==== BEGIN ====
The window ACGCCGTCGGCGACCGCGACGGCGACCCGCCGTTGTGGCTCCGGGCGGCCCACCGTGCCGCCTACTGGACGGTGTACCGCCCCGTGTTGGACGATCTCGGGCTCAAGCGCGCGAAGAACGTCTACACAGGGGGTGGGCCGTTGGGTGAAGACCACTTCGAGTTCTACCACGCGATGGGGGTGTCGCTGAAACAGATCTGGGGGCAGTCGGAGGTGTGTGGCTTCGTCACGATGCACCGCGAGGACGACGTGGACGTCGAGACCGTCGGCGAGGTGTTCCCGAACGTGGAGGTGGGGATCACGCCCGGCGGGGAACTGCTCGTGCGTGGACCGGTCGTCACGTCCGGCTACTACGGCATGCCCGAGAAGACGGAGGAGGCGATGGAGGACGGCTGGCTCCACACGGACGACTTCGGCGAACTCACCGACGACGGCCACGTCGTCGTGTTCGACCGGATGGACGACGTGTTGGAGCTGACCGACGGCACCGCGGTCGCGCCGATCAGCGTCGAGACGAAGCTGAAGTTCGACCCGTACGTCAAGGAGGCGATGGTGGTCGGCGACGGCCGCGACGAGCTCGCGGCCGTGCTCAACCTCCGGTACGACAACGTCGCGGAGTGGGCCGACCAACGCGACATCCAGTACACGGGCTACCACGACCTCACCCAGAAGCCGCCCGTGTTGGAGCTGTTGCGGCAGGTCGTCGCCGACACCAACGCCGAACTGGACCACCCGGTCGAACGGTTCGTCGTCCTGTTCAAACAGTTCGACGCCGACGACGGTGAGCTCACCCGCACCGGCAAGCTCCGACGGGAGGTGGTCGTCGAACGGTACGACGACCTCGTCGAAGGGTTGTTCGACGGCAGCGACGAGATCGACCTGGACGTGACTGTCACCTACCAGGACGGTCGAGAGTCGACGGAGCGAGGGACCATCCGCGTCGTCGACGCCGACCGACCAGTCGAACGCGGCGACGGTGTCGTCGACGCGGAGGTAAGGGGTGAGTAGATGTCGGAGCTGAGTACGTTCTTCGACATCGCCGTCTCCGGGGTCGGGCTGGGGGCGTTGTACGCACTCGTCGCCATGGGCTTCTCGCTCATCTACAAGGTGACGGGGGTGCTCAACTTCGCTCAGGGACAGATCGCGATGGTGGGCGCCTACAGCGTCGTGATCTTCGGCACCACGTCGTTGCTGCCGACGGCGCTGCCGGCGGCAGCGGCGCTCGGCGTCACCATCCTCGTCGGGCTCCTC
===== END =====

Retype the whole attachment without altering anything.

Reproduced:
The window ACGCCGTCGGCGACCGCGACGGCGACCCGCCGTTGTGGCTCCGGGCGGCCCACCGTGCCGCCTACTGGACGGTGTACCGCCCCGTGTTGGACGATCTCGGGCTCAAGCGCGCGAAGAACGTCTACACAGGGGGTGGGCCGTTGGGTGAAGACCACTTCGAGTTCTACCACGCGATGGGGGTGTCGCTGAAACAGATCTGGGGGCAGTCGGAGGTGTGTGGCTTCGTCACGATGCACCGCGAGGACGACGTGGACGTCGAGACCGTCGGCGAGGTGTTCCCGAACGTGGAGGTGGGGATCACGCCCGGCGGGGAACTGCTCGTGCGTGGACCGGTCGTCACGTCCGGCTACTACGGCATGCCCGAGAAGACGGAGGAGGCGATGGAGGACGGCTGGCTCCACACGGACGACTTCGGCGAACTCACCGACGACGGCCACGTCGTCGTGTTCGACCGGATGGACGACGTGTTGGAGCTGACCGACGGCACCGCGGTCGCGCCGATCAGCGTCGAGACGAAGCTGAAGTTCGACCCGTACGTCAAGGAGGCGATGGTGGTCGGCGACGGCCGCGACGAGCTCGCGGCCGTGCTCAACCTCCGGTACGACAACGTCGCGGAGTGGGCCGACCAACGCGACATCCAGTACACGGGCTACCACGACCTCACCCAGAAGCCGCCCGTGTTGGAGCTGTTGCGGCAGGTCGTCGCCGACACCAACGCCGAACTGGACCACCCGGTCGAACGGTTCGTCGTCCTGTTCAAACAGTTCGACGCCGACGACGGTGAGCTCACCCGCACCGGCAAGCTCCGACGGGAGGTGGTCGTCGAACGGTACGACGACCTCGTCGAAGGGTTGTTCGACGGCAGCGACGAGATCGACCTGGACGTGACTGTCACCTACCAGGACGGTCGAGAGTCGACGGAGCGAGGGACCATCCGCGTCGTCGACGCCGACCGACCAGTCGAACGCGGCGACGGTGTCGTCGACGCGGAGGTAAGGGGTGAGTAGATGTCGGAGCTGAGTACGTTCTTCGACATCGCCGTCTCCGGGGTCGGGCTGGGGGCGTTGTACGCACTCGTCGCCATGGGCTTCTCGCTCATCTACAAGGTGACGGGGGTGCTCAACTTCGCTCAGGGACAGATCGCGATGGTGGGCGCCTACAGCGTCGTGATCTTCGGCACCACGTCGTTGCTGCCGACGGCGCTGCCGGCGGCAGCGGCGCTCGGCGTCACCATCCTCGTCGGGCTCCTC